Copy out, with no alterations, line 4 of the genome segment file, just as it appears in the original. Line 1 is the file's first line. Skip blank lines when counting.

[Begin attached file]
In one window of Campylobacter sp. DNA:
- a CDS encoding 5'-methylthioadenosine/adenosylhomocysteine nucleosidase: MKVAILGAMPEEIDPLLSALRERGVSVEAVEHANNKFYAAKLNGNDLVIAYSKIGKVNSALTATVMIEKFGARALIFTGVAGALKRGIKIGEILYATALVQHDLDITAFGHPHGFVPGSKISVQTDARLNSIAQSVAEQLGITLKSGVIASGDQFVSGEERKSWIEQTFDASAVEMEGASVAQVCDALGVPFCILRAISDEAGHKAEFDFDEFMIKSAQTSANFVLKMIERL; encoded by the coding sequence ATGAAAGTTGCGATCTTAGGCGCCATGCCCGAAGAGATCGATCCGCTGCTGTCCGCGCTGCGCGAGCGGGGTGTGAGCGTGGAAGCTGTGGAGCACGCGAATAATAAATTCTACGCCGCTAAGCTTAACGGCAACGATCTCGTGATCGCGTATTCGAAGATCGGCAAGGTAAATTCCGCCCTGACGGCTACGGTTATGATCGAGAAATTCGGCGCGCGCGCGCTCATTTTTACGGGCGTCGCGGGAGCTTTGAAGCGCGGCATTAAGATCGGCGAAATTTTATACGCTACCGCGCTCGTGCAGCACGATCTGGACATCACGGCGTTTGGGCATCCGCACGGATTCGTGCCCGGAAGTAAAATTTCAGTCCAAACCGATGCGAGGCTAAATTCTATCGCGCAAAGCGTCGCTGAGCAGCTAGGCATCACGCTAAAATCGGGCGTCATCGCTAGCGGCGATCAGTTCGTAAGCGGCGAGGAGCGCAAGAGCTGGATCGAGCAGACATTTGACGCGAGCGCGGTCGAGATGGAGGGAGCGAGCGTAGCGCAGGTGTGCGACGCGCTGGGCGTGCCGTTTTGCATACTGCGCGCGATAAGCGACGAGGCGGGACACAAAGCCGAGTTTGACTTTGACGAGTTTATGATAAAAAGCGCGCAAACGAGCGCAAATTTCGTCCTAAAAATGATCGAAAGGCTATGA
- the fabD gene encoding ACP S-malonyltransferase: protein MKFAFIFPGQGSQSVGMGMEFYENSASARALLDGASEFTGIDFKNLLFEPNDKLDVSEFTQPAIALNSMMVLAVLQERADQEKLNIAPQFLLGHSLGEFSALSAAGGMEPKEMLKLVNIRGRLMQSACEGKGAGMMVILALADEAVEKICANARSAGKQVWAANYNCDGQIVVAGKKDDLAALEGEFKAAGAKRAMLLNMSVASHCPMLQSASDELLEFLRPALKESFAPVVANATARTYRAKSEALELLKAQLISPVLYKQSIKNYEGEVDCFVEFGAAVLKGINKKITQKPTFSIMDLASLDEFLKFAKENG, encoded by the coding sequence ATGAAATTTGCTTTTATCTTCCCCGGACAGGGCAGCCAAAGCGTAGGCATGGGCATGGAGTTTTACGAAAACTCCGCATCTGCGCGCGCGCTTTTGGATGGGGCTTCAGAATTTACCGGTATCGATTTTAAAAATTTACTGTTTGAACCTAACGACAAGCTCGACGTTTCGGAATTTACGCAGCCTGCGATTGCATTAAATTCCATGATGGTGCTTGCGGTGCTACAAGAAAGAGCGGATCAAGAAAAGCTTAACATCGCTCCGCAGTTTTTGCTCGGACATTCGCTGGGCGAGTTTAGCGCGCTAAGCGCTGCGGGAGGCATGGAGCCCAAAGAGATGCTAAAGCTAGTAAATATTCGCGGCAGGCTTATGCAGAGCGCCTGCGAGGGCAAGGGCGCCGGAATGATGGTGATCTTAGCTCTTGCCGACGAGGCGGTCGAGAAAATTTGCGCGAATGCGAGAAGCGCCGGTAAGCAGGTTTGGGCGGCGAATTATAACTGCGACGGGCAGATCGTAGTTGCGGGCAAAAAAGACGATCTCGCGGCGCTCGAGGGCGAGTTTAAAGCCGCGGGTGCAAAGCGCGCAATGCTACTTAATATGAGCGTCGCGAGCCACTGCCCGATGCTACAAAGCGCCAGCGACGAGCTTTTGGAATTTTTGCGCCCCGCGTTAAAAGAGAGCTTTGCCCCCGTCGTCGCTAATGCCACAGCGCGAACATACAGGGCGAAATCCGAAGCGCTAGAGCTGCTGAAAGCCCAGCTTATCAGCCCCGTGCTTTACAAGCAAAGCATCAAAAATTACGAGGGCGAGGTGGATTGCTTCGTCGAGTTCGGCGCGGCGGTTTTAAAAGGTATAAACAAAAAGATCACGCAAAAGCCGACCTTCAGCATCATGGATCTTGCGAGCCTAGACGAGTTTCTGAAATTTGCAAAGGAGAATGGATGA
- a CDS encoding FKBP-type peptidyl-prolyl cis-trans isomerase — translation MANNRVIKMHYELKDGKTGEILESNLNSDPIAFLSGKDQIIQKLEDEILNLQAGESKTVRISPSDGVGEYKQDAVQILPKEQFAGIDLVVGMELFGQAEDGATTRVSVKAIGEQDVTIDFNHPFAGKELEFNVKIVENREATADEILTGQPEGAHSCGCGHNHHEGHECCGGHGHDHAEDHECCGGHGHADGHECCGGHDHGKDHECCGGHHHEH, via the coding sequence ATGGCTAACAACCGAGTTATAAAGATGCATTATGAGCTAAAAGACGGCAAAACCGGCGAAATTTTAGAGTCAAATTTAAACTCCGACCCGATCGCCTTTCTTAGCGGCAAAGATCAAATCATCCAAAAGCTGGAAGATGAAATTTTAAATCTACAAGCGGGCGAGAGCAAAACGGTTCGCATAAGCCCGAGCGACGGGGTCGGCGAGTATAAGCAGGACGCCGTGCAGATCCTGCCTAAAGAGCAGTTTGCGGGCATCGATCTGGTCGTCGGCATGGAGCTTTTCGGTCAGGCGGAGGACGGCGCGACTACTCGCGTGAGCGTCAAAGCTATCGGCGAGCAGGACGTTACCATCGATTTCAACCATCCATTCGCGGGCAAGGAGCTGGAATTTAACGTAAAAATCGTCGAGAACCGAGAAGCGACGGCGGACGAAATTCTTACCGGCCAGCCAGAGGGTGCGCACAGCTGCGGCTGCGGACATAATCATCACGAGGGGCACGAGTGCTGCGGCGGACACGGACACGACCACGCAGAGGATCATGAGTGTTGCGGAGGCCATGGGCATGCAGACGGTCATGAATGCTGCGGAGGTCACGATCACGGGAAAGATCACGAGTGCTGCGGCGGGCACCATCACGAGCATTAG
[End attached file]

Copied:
- a CDS encoding FKBP-type peptidyl-prolyl cis-trans isomerase — translation MANNRVIKMHYELKDGKTGEILESNLNSDPIAFLSGKDQIIQKLEDEILNLQAGESKTVRISPSDGVGEYKQDAVQILPKEQFAGIDLVVGMELFGQAEDGATTRVSVKAIGEQDVTIDFNHPFAGKELEFNVKIVENREATADEILTGQPEGAHSCGCGHNHHEGHECCGGHGHDHAEDHECCGGHGHADGHECCGGHDHGKDHECCGGHHHEH, via the coding sequence ATGGCTAACAACCGAGTTATAAAGATGCATTATGAGCTAAAAGACGGCAAAACCGGCGAAATTTTAGAGTCAAATTTAAACTCCGACCCGATCGCCTTTCTTAGCGGCAAAGATCAAATCATCCAAAAGCTGGAAGATGAAATTTTAAATCTACAAGCGGGCGAGAGCAAAACGGTTCGCATAAGCCCGAGCGACGGGGTCGGCGAGTATAAGCAGGACGCCGTGCAGATCCTGCCTAAAGAGCAGTTTGCGGGCATCGATCTGGTCGTCGGCATGGAGCTTTTCGGTCAGGCGGAGGACGGCGCGACTACTCGCGTGAGCGTCAAAGCTATCGGCGAGCAGGACGTTACCATCGATTTCAACCATCCATTCGCGGGCAAGGAGCTGGAATTTAACGTAAAAATCGTCGAGAACCGAGAAGCGACGGCGGACGAAATTCTTACCGGCCAGCCAGAGGGTGCGCACAGCTGCGGCTGCGGACATAATCATCACGAGGGGCACGAGTGCTGCGGCGGACACGGACACGACCACGCAGAGGATCATGAGTGTTGCGGAGGCCATGGGCATGCAGACGGTCATGAATGCTGCGGAGGTCACGATCACGGGAAAGATCACGAGTGCTGCGGCGGGCACCATCACGAGCATTAG